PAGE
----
Dems aim to re-focus recalls on GOP candidates, Personhood in new TV ad
DENVER — Two Democratic state lawmakers will face historic recall elections in their districts next month because their constituents are upset they supported tougher gun control laws.
So, naturally, the Democratic strategy to help them survive focuses on another issue — Personhood and abortion rights.
A newly established 527 group, “We Can Do Better, Colorado”, is already out with a mailer attacking Republican Bernie Herpin, a former Colorado Springs councilman who is seeking to replace Democratic Senate President John Morse on the recall ballot, for his past support of Personhood.
And Colorado Springs residents are about to see television ads to that effect.
“What would you call someone who supports a ban on common forms of birth control? Interferes with our personal decisions?” a female narrator asks in the spots set to hit the airwaves in Colorado Springs and Pueblo starting Thursday.
“If the recall efforts succeed, we’ll be calling them our state senators,” the narrator continues. Say no to the recall. Say no to George Rivera and Bernie Herpin.”
The Herpin mailer, which hit voters' mailboxes last week, refers to his alleged support of the “personhood” movement, which seeks to ban abortion by granting full legal rights to fertilized human eggs.
Herpin told the Colorado Independent, a left-leaning news website, that he's never supported the Personhood movement.
But, in theory, Herpin does appear to support Personhood.
In April, Herpin filled out a survey for the group Citizens for Life, responding that he is pro-life and that his "stand on the sanctity of life" takes precedence over his party affiliation.
In response to the question "At what stage of development did we become persons? Single Cell (S), Birth (B), Other (O)?", Herpin marked "S" -- indicating he believes that Personhood begins at the moment of conception.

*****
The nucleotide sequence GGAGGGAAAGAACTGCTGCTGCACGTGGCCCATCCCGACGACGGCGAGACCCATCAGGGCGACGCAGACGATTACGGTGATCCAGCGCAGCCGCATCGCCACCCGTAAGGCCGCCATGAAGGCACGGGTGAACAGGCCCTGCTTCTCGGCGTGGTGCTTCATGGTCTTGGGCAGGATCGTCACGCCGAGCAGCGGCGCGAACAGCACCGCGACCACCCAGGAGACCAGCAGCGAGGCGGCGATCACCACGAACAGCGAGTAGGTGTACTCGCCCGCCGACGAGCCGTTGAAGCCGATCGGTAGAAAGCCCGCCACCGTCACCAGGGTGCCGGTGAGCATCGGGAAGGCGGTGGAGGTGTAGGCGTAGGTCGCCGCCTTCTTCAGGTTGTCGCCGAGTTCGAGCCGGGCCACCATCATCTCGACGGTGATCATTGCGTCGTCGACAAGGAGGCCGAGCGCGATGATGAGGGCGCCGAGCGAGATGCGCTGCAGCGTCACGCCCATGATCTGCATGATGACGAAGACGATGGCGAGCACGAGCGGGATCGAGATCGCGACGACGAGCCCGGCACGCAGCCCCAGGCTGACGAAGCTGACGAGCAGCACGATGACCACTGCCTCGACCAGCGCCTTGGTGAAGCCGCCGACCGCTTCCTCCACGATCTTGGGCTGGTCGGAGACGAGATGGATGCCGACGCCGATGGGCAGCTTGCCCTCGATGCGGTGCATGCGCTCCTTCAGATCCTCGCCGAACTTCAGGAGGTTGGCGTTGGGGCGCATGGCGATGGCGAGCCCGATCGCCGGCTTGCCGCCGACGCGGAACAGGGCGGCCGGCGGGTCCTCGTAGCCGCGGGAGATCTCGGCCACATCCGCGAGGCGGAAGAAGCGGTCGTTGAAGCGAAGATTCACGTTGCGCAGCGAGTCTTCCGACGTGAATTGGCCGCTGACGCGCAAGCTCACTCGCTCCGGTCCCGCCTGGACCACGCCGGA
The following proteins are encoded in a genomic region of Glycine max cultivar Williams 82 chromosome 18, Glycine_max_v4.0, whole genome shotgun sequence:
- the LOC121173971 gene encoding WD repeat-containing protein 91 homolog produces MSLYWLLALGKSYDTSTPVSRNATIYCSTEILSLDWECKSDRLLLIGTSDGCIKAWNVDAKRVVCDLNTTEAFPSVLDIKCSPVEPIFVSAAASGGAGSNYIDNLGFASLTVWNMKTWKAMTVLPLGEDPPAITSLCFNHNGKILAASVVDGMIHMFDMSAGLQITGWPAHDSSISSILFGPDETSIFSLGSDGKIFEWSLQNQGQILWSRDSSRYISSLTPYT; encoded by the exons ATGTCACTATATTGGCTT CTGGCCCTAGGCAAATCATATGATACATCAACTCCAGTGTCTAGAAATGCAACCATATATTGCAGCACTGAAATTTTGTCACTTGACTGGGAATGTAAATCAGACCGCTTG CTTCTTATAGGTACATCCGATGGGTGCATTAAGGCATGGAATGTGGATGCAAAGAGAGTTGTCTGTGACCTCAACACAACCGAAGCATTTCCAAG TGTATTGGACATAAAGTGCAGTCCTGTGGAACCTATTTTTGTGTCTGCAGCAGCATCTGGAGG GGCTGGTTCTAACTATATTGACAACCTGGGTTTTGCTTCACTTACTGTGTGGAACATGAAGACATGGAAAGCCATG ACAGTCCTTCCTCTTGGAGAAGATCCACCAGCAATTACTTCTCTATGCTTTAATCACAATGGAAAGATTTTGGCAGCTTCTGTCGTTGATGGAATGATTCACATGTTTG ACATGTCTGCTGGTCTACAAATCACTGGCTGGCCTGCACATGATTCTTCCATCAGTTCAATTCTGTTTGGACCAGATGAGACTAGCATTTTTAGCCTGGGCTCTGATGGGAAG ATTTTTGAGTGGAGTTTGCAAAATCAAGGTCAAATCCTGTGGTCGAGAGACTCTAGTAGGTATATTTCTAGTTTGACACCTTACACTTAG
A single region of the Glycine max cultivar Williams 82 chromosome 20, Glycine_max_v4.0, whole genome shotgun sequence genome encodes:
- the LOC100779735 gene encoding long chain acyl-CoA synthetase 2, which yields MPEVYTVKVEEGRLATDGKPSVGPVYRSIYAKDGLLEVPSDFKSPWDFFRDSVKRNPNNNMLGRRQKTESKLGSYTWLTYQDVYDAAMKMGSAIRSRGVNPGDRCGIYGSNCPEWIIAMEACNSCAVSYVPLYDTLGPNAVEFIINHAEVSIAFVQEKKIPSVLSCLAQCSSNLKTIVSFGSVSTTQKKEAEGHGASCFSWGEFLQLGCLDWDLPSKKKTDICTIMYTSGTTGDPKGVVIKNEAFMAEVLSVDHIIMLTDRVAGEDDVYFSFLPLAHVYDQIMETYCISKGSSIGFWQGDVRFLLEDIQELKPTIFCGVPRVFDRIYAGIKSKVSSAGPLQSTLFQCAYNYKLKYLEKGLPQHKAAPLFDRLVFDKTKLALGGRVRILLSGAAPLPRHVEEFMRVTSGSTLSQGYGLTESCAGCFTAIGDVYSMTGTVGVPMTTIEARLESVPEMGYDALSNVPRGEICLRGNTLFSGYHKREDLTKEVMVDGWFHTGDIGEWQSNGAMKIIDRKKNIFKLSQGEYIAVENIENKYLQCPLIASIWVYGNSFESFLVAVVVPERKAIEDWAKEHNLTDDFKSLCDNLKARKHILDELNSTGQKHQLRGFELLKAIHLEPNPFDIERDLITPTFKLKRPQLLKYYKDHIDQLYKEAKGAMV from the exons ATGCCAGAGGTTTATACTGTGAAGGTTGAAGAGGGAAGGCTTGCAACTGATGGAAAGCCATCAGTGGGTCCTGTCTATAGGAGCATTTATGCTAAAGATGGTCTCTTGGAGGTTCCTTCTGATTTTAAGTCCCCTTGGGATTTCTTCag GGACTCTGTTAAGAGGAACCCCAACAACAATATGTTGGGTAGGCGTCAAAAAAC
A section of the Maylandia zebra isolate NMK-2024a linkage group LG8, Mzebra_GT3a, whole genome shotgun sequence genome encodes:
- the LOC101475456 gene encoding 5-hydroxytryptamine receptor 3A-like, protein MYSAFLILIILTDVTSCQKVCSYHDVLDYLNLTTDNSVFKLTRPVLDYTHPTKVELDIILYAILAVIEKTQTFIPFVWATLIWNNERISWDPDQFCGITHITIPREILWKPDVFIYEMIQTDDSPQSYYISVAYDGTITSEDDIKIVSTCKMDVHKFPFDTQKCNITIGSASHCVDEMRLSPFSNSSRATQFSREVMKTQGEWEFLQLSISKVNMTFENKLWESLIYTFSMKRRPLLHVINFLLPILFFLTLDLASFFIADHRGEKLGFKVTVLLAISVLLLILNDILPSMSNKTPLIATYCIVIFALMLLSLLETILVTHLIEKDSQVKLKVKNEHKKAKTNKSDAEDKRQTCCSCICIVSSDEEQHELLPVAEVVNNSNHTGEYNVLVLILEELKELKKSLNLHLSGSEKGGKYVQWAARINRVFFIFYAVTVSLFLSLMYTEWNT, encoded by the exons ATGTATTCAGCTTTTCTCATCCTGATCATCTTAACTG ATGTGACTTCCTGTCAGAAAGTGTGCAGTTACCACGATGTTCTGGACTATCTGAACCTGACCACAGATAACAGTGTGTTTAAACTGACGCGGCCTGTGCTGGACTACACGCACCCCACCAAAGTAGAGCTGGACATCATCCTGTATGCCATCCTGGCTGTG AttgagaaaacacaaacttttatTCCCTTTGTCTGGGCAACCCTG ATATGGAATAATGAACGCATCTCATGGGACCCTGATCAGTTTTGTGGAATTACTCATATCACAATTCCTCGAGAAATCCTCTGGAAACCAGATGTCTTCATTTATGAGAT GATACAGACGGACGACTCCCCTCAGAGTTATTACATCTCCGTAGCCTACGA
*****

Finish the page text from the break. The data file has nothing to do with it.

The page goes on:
"Although I'm not connected to Herpin's campaign, this is not about Personhood," said Laura Carno, whose 510(c)4, I Am Created Equal, funded much of the petition gathering process in the Morse recall and remains active as the election nears.
"Sen. Morse is trying to distract voters from his agenda of gun laws that he knows won't make us safer, and his refusal to listen to his constituents with they wanted to be heard."
“It’s important for voters to know who stands with them on protecting women’s health and reproductive rights,” said Karen Middleton, executive director of NARAL Pro-Choice Colorado, in a press release earlier this week.
“Sen. Morse and Giron’s opponents both support “personhood,” which could outlaw many commonly used forms of contraception and puts politicians squarely between decisions best left to women, their families, and their doctors. Southern Coloradans should take a close look at these records when they are making decisions on who they want representing them."
Republican George Rivera, the candidate seeking to replace Sen. Angela Giron, D-Pueblo, in the other recall election on Sept. 10, is unabashedly in favor of personhood and tweeted last Friday that the mailers are a sign of desperation by Democrats.
But, to Democrats, this isn't all that different from any other elections; and they're going with the same strategy -- the so-called "Bennet Model" -- that's helped them win so many competitive races of late by appealing to women voters.
"There have been two consistent and central tenets of the Democratic playbook for most of the last two decades: 1) Energize female voters and maximize the gender gap; 2) Use perceived Republican extremism around various social issues to accomplish goal number one," said political analyst Eric Sondermann.
"That formula has worked well in many instances. One of the more notable Colorado examples was Michael Bennet's come-from-behind victory over Ken Buck back in 2010. So it is no surprise that Democrats would pull out that playbook in these recall elections."